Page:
Vertebral column


A series of irregular bones comprises the vertebral column. These bones are segregated by cartilage known as fibrocartilaginous inter-vertebral disks. Each vertebrate is responsible for providing protection as well as passage for the spinal cord, the fluid associated with the spinal cord, and provide the skull with support and assist in the process of skull motion. The vertebrate column also provides a convenient location for the attachment of muscles which originate from the trunk and provide a grounding attachment for the ribs. Also known as the backbone, the vertebrate column accepts and cushions shock from the body’s movements and provides flexibility in the form of structure along the back, allowing for movement of the trunk and waist.


The spinal column is created by both the vertebral column as well as the spinal cord. The vertebral column is responsible for 4 basic functions, including providing support for the head and upper extremities with restricting motion, the enabling process of the dipedalism, to provide secure attachment for the muscles of the surrounding muscles, bones, and organs, and to provide the protective passageway for the spinal cord.

33 individual vertebrate comprise the spinal column, although not all 33 provide movement as some are fused. The vertebrates are segregated into various sections for clarity based on location and function. These separations include the 7 cervical vertebrates, 12 thoracic vertebrates, 5 lumbar vertebrates, the fused 3 to 5 sacral vertebrates, and the fused 4 to 5 coccygeal vertebrates. This leaves the adult human body with moving parts of the spine.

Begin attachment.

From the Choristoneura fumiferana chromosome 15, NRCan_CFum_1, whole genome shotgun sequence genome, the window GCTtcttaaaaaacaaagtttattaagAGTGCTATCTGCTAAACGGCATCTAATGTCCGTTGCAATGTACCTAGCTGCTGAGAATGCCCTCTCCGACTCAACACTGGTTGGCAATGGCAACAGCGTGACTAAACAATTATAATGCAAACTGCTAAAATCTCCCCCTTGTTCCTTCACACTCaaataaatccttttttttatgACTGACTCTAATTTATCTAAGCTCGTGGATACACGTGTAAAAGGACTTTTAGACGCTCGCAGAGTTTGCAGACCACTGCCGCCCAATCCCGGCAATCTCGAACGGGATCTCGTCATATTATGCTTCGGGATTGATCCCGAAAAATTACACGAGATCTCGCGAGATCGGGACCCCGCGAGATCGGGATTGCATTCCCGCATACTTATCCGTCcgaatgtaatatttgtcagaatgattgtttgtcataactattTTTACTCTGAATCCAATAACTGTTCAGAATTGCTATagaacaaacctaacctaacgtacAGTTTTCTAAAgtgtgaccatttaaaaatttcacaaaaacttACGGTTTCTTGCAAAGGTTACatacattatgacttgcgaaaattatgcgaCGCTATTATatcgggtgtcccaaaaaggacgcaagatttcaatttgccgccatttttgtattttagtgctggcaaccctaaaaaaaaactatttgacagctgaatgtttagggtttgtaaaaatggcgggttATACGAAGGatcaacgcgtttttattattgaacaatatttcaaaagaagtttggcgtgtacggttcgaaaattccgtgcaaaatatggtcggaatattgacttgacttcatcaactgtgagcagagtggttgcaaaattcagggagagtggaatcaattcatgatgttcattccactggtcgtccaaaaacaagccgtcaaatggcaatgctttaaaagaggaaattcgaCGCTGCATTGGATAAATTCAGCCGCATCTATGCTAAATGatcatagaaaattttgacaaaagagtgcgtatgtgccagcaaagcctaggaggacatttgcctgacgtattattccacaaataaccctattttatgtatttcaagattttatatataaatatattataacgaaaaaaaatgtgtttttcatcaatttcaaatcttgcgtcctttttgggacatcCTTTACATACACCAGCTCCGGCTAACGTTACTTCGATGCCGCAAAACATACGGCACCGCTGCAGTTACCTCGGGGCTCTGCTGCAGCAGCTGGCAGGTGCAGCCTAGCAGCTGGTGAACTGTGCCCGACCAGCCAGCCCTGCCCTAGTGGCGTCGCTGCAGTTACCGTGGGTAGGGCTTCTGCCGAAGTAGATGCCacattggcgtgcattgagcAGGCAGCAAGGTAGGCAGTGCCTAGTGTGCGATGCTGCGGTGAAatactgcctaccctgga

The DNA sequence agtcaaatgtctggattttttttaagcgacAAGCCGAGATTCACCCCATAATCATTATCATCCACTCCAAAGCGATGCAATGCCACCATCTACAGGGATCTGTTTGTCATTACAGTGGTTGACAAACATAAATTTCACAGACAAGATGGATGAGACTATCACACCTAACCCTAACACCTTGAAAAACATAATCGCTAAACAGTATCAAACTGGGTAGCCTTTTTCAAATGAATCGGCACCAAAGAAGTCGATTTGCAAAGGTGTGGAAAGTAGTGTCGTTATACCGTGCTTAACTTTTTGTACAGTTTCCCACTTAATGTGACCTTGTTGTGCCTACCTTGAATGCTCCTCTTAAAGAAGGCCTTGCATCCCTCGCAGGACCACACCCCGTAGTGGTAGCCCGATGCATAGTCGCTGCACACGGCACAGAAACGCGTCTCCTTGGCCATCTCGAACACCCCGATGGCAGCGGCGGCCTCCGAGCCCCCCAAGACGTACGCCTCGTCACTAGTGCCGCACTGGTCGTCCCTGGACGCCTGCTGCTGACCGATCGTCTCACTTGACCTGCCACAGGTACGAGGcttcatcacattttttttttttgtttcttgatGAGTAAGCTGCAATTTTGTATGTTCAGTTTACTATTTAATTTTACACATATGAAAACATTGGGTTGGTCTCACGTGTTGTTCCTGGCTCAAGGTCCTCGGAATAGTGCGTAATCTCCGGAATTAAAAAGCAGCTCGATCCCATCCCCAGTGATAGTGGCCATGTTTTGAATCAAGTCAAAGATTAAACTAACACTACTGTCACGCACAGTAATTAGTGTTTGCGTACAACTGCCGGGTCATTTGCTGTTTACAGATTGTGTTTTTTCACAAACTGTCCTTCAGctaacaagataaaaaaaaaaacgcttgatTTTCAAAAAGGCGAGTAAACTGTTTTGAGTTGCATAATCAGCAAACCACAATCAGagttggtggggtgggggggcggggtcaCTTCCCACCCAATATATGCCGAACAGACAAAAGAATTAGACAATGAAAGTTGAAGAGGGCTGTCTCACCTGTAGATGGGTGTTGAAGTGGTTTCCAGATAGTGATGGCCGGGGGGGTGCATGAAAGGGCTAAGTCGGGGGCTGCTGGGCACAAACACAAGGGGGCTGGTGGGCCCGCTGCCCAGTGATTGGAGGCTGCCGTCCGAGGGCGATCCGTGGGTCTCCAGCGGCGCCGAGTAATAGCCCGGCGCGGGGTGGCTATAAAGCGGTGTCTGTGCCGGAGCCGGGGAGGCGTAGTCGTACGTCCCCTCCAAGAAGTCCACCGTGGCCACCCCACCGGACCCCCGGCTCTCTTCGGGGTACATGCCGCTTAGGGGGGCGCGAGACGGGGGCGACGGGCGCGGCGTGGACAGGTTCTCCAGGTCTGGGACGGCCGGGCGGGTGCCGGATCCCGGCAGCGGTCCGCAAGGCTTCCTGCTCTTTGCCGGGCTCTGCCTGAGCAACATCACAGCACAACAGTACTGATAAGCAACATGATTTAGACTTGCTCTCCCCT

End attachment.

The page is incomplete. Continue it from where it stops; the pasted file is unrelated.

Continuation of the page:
Vertebral Column
Image: Vertebral Column

The vertebrates, which are cushioned and separated by disks of cartilage are then held together with ligaments and interlocking processes. This design allows the entire vertebral column ample movement but limits movement between each individual bone. The openings between each vertebrate which allow for the passage of the nerves are known as intervertebral foramina and allow for continual communication and protection as it relates to the spinal column. A profile of the spine reveals 4 distinctive curvatures that are designated as the lumbar section, the pelvic curve, the cervical section, and the thoracic section, named primarily for their location and the type of vertebrate which are included in the section.


The sacral curve, which is often referred to as the pelvic curve, retains it shape by the formation of the sacrum and coccyx. Without the gentle curvature of the spine, the human body would experience great difficulty in maintaining an upright position as well as finding an appropriate place of balance. Strength of the human body is directly determined by the curvature of the upper portion of the spine and creates the bipedal stance that humans are accustomed to.

The infant body is lacking these 4 basic curves of the spine. The shape of the fetus is retained by the pelvic and thoracic curves. Because of this, these are considered the primary curves. Curves that develop after birth are called the secondary curves. The cervical curve does not develop until an infant body begins to develop the strength to hold its own head up, around the age of three months. As an infant learns more skills, such as sitting up, the curvature of the spine begins to become more defined. When a baby learns to walk, the lumbar curve develops.
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